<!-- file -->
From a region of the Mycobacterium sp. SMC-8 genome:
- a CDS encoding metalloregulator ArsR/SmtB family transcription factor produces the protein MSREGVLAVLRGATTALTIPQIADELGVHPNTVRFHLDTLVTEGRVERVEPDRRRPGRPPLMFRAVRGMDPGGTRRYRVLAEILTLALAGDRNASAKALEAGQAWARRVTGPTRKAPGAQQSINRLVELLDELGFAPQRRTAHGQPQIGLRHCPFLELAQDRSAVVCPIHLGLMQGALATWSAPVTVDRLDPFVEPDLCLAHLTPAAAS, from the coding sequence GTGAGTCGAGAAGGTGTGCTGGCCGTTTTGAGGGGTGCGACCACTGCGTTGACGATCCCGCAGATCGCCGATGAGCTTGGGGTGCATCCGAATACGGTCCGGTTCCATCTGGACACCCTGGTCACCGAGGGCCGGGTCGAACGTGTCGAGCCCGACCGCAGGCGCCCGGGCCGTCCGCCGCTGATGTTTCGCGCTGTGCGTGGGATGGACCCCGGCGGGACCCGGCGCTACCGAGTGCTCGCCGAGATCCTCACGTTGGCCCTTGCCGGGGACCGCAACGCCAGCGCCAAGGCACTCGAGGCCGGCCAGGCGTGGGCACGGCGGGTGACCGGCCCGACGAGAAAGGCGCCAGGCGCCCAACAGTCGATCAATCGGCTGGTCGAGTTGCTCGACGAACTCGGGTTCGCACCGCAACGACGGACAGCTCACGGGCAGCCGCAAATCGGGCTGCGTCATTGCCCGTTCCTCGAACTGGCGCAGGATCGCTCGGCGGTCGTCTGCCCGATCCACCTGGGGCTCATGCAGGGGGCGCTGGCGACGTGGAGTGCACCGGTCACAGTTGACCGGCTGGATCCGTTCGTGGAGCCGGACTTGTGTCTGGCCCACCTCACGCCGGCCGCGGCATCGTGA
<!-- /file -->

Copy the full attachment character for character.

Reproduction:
From a region of the Mycobacterium sp. SMC-8 genome:
- a CDS encoding metalloregulator ArsR/SmtB family transcription factor produces the protein MSREGVLAVLRGATTALTIPQIADELGVHPNTVRFHLDTLVTEGRVERVEPDRRRPGRPPLMFRAVRGMDPGGTRRYRVLAEILTLALAGDRNASAKALEAGQAWARRVTGPTRKAPGAQQSINRLVELLDELGFAPQRRTAHGQPQIGLRHCPFLELAQDRSAVVCPIHLGLMQGALATWSAPVTVDRLDPFVEPDLCLAHLTPAAAS, from the coding sequence GTGAGTCGAGAAGGTGTGCTGGCCGTTTTGAGGGGTGCGACCACTGCGTTGACGATCCCGCAGATCGCCGATGAGCTTGGGGTGCATCCGAATACGGTCCGGTTCCATCTGGACACCCTGGTCACCGAGGGCCGGGTCGAACGTGTCGAGCCCGACCGCAGGCGCCCGGGCCGTCCGCCGCTGATGTTTCGCGCTGTGCGTGGGATGGACCCCGGCGGGACCCGGCGCTACCGAGTGCTCGCCGAGATCCTCACGTTGGCCCTTGCCGGGGACCGCAACGCCAGCGCCAAGGCACTCGAGGCCGGCCAGGCGTGGGCACGGCGGGTGACCGGCCCGACGAGAAAGGCGCCAGGCGCCCAACAGTCGATCAATCGGCTGGTCGAGTTGCTCGACGAACTCGGGTTCGCACCGCAACGACGGACAGCTCACGGGCAGCCGCAAATCGGGCTGCGTCATTGCCCGTTCCTCGAACTGGCGCAGGATCGCTCGGCGGTCGTCTGCCCGATCCACCTGGGGCTCATGCAGGGGGCGCTGGCGACGTGGAGTGCACCGGTCACAGTTGACCGGCTGGATCCGTTCGTGGAGCCGGACTTGTGTCTGGCCCACCTCACGCCGGCCGCGGCATCGTGA